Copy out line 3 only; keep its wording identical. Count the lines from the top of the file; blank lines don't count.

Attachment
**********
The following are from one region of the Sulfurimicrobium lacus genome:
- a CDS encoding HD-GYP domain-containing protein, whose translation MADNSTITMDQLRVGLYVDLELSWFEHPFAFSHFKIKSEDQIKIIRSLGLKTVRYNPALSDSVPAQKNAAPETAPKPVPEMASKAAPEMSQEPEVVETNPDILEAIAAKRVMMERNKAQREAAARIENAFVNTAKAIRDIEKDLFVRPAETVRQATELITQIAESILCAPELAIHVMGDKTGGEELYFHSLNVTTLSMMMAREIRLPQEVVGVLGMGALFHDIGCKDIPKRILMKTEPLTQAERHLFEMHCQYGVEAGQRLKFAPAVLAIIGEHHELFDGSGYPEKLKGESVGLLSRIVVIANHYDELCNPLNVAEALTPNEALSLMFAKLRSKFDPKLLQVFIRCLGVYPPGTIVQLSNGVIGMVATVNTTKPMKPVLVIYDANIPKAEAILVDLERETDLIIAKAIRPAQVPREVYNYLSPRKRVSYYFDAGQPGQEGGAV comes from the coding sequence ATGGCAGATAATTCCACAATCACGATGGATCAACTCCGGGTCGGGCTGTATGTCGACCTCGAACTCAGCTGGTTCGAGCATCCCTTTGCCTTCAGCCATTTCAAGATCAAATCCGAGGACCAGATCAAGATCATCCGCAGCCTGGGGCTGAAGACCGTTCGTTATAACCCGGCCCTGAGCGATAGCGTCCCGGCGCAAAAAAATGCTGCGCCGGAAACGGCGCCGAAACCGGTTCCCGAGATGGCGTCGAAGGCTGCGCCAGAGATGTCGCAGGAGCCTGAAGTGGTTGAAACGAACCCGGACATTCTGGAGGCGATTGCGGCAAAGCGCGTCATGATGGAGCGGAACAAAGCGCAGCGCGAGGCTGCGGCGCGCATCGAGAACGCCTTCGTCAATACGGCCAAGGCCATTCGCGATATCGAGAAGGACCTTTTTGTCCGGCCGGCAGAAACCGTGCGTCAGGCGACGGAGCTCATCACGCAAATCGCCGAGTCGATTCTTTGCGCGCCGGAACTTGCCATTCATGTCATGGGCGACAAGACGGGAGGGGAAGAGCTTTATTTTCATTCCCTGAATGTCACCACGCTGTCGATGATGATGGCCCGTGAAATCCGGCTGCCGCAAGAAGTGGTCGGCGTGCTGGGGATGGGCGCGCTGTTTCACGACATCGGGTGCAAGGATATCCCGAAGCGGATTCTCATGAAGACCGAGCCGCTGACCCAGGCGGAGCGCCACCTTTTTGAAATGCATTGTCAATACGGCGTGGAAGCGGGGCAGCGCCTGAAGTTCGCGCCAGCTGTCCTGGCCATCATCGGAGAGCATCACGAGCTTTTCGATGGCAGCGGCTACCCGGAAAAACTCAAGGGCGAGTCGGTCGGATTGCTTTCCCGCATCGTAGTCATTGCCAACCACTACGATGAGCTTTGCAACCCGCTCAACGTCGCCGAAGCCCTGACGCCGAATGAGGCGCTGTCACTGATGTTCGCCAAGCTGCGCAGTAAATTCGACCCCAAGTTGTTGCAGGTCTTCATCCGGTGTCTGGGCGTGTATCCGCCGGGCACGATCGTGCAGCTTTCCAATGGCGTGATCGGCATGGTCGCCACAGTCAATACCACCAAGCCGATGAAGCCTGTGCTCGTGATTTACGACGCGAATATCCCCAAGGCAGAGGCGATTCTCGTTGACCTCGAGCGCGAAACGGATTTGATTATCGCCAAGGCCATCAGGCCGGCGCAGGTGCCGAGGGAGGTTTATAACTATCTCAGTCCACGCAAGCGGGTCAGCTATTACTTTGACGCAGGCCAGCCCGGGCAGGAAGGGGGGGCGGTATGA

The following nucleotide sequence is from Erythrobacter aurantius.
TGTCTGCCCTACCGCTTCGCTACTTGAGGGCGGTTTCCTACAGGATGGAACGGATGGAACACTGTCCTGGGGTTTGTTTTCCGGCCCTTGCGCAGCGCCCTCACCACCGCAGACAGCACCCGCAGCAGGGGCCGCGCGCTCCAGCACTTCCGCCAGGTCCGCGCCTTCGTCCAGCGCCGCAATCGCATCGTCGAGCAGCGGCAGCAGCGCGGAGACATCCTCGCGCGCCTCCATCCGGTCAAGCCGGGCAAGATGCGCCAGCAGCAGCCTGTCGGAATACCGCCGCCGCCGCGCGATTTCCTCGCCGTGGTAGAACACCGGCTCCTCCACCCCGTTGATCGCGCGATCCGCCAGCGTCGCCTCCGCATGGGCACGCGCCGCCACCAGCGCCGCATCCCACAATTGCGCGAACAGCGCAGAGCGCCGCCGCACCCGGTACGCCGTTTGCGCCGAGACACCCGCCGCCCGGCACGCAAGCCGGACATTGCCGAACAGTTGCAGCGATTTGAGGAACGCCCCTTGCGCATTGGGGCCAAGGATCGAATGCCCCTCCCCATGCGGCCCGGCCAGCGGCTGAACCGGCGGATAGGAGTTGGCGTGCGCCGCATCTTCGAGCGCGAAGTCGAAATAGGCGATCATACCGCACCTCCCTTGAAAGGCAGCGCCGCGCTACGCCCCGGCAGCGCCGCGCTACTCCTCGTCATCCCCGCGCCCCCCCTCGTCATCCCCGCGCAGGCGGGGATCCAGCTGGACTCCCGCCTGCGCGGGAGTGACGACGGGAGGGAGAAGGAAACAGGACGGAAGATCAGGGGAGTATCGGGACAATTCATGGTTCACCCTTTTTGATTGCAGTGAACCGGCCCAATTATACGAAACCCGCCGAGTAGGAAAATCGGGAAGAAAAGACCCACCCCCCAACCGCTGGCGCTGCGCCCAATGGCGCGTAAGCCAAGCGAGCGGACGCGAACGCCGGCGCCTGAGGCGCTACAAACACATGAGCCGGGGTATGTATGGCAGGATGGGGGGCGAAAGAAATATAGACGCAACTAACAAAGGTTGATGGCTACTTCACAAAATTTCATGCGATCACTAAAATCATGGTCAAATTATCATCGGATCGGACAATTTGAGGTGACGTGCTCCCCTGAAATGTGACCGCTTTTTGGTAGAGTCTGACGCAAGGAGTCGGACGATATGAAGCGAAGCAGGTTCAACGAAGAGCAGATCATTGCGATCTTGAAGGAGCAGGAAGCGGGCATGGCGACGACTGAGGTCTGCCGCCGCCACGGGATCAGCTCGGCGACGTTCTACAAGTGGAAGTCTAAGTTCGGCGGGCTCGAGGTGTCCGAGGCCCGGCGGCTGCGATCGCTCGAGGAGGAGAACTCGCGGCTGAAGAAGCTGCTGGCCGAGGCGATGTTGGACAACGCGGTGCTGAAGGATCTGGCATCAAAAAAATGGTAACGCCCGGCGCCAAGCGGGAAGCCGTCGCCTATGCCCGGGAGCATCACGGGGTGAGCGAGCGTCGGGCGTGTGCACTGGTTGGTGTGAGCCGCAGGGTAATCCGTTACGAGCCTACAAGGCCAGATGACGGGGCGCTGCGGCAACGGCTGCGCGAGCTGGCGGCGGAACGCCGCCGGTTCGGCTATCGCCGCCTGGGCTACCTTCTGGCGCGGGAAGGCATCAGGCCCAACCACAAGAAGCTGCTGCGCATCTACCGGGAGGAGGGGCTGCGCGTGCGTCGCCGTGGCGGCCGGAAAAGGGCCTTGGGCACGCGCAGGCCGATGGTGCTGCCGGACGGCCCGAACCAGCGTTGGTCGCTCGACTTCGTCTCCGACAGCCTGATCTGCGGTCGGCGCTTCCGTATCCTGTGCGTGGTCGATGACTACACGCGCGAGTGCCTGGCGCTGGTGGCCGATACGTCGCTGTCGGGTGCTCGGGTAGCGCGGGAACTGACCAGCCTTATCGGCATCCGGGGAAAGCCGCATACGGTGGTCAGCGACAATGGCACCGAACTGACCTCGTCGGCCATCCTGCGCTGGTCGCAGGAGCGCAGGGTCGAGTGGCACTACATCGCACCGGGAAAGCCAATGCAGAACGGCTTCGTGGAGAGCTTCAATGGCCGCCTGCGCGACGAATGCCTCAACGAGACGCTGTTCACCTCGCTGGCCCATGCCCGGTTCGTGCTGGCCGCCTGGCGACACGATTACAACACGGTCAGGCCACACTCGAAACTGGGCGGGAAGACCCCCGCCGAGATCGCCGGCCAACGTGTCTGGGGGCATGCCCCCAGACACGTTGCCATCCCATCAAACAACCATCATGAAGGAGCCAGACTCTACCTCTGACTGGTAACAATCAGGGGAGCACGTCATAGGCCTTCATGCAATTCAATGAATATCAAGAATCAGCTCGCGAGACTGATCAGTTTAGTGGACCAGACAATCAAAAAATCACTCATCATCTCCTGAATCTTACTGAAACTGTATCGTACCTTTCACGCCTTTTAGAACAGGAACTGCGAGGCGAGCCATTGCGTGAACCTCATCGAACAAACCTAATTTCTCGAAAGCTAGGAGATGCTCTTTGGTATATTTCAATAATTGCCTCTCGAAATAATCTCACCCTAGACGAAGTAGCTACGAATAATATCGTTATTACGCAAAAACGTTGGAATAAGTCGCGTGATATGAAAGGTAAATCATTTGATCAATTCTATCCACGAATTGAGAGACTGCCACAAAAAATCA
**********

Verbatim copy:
The following nucleotide sequence is from Erythrobacter aurantius.